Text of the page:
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IS YOUR JOB SEARCH EFFORT SLACKING?

Many job seekers do not realize that their approach to finding a job is passive in comparison to what they should be doing.

Do you think is it enough to post, email or fax your resume in response to an online job opening? If you answered yes, your job search effort may be slacking. 

It doesn't seem quite fair. After all, the company or staffing agency advertised that there is a current job opening; they suggested how to apply for the position; and you followed their instructions to the letter. But, you never heard from anyone.  

That is expected for a few opportunities, but is a real concern when you do not get responses from any one of the dozens of great leads that you sent your resume to in the last two months.
 
It is not necessarily because you are not qualified or are doing anything wrong. There are many reasons why this is happening. First, you may have a lot of competition in a very tight job market. Maybe the company hired internally.  

If the job opening was posted on the company's own website, maybe the vacancy announcement is old and their Webmaster hasn't removed it from the website yet.  
Maybe the job opening was posted by a a headhunter that is collecting candidates for future openings that are similar. This way they do not waste time finding the right talent when the hiring company asks them to find qualified candidates. 

Sometimes it is not enough to limit your job search to an online search. You really need to be strategic in today's downturned job market. You must think outside of the box and be creative and aggressive.  

For example, you do not need to wait for a job opening to be announced. If you are interested in a particular company, you should make the first move.  

As long as you understand the types of positions that are available that match your experience, skills and credentials, you should contact the HR Department to request that they keep you on file in the likelihood something becomes available in the future.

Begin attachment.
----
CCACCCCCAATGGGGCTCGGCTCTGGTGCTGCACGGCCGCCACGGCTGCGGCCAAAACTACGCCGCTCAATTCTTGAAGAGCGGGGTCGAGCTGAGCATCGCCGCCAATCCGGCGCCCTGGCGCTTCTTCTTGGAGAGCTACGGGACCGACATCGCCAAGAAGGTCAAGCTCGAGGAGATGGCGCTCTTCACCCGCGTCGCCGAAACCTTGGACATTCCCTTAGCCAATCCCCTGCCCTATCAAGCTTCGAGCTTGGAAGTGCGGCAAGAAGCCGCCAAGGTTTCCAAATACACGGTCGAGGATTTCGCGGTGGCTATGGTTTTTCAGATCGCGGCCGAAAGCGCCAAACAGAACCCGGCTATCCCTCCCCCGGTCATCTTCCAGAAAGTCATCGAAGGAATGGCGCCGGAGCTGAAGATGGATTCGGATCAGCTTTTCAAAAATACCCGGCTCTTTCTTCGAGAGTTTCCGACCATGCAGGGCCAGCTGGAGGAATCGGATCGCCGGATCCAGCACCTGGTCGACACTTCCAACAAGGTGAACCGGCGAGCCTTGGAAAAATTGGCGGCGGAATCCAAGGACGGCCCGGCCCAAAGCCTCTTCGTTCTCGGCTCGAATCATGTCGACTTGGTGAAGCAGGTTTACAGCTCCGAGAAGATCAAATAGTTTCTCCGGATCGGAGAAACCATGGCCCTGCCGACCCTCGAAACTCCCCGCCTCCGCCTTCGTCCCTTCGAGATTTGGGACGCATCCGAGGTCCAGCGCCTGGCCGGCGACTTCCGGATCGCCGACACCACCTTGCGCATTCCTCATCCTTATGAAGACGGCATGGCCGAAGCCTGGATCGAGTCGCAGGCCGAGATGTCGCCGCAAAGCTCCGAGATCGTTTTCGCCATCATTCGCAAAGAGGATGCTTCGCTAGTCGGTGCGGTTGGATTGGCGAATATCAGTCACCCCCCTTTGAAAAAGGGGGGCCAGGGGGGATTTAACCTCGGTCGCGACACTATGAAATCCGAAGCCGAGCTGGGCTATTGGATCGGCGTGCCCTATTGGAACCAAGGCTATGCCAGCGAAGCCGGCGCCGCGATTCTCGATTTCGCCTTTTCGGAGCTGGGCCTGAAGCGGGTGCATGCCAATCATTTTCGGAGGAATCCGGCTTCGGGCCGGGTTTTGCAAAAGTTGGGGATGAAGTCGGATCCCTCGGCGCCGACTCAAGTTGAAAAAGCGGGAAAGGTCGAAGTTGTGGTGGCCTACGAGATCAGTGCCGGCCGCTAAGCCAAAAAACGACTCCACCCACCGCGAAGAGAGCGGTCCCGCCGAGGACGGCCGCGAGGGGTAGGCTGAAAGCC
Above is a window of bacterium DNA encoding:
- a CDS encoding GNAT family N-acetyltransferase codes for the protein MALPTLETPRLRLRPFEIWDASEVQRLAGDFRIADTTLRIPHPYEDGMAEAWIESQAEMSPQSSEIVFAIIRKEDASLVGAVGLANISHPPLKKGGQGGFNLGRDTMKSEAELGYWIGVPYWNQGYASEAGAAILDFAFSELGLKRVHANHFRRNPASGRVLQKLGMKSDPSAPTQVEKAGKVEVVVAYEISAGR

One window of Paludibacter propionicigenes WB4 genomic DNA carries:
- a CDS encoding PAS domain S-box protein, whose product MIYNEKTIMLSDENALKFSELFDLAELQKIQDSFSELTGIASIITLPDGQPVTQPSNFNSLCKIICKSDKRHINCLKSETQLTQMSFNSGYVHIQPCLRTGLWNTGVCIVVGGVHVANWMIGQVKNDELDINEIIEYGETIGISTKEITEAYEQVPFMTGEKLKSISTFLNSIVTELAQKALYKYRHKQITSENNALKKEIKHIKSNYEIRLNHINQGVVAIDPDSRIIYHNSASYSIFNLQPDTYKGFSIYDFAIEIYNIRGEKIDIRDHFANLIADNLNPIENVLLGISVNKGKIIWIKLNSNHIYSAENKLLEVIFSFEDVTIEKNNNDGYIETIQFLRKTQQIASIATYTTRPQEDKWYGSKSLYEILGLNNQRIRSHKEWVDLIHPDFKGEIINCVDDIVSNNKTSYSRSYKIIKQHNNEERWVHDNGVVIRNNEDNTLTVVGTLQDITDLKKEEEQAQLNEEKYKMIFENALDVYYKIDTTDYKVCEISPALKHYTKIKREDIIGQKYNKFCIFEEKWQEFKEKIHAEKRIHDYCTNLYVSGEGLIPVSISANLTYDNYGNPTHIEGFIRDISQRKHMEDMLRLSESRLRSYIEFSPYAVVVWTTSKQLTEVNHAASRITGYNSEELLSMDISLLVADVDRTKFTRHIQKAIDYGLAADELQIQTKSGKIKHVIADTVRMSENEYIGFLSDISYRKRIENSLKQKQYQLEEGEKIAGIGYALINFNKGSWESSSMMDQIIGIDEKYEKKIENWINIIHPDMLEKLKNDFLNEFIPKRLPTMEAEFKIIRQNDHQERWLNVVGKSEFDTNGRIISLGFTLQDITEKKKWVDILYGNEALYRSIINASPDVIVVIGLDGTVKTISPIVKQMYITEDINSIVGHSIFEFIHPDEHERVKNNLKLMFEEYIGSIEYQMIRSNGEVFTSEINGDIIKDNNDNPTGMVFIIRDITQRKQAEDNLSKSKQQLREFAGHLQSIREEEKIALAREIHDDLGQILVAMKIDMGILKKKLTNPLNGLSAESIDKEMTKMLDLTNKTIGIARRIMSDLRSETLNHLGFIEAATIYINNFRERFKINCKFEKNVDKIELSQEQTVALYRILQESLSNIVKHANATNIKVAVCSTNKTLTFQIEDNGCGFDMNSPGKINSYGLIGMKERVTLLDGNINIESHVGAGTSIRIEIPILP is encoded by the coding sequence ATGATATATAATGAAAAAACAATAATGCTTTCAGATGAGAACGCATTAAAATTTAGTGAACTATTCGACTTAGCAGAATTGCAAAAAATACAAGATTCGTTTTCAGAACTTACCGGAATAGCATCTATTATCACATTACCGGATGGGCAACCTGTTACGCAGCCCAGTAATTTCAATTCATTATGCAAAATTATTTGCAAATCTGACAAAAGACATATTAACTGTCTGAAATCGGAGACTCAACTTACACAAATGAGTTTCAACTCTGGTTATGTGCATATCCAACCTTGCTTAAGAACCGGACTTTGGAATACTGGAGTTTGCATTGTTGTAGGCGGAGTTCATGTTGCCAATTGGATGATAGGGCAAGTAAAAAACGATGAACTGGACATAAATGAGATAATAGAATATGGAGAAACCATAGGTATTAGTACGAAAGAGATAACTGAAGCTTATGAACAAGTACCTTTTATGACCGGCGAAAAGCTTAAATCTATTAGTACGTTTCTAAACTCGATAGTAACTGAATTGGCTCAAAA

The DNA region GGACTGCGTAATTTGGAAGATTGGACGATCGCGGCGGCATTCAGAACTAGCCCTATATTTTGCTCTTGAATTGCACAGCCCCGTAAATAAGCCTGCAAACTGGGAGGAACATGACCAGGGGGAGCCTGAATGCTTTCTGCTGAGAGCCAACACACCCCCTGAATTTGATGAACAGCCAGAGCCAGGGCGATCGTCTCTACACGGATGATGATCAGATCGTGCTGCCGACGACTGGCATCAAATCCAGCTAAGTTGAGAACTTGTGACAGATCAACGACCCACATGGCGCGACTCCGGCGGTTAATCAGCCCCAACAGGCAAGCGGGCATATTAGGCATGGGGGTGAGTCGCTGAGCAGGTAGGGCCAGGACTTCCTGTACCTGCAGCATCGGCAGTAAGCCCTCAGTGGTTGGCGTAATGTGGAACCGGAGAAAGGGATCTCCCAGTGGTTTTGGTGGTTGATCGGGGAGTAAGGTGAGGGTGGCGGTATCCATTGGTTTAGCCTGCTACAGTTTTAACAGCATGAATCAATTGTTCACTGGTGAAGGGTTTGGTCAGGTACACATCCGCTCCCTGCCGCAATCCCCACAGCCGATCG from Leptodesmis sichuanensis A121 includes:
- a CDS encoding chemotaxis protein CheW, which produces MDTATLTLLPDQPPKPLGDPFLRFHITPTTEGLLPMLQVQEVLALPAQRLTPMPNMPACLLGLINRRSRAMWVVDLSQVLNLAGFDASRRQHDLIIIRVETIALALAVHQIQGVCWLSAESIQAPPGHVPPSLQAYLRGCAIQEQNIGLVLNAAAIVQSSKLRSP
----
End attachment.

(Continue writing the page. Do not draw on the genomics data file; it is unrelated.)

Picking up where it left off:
There are a few advantages to this approach. First, they will see that you are ambitious and are the type of person who likes to take the initiative. Secondly, you might be contacting them at a time when they need to fill a position. In this case, you are saving them time, advertising costs and resources.  

Regardless of the job search strategy, you should always include a cover letter to establish a rapport with the reader. It is important that you explain why you feel you would be a good fit for their company. Too often job seekers do not make the extra effort to research a company to learn more about them. They send the same letter to every company. Sadly, they end up with the same disappointing response. 

Do not limit your job search effort to one method. Mix it up. Contact companies directly, speak with your friends, family members and neighbors to let them know you are looking for a job.  

Use the Internet to research companies and to post your resume online. If you can join a group for your industry that meets monthly to network, take advantage of that opportunity to expand your contacts. 

Once you do succeed in getting an interview, make sure you have researched the company as if it were your own and diligently prepare for the interview.  
Start by understanding what you have to offer so it can be expressed in the interview. Last but not least, send thank you notes to whomever interviewed you to express your strong interest in the company and position. In your note, remind them of what was discussed in the interview to jog their memory. 

Remember, a little extra job search effort is not only critical in today's tight job market, it will eventually pay off.

For more resume and career information, visit:
www.quickandaffordableresumes.com
 

 

 

 

Best Resumes of New York Resume Writing Service

Ann Baehr, CPRW, Executive Resume Writer
Telephone: (631) 224-9300

Email: resumesbest@earthlink.net
Websites: e-bestresumes.com * annbaehr.com * nyresumewriter.com

Blog: e-bestresumes.com/blog
LinkedIn: linkedin.com/in/annbaehr

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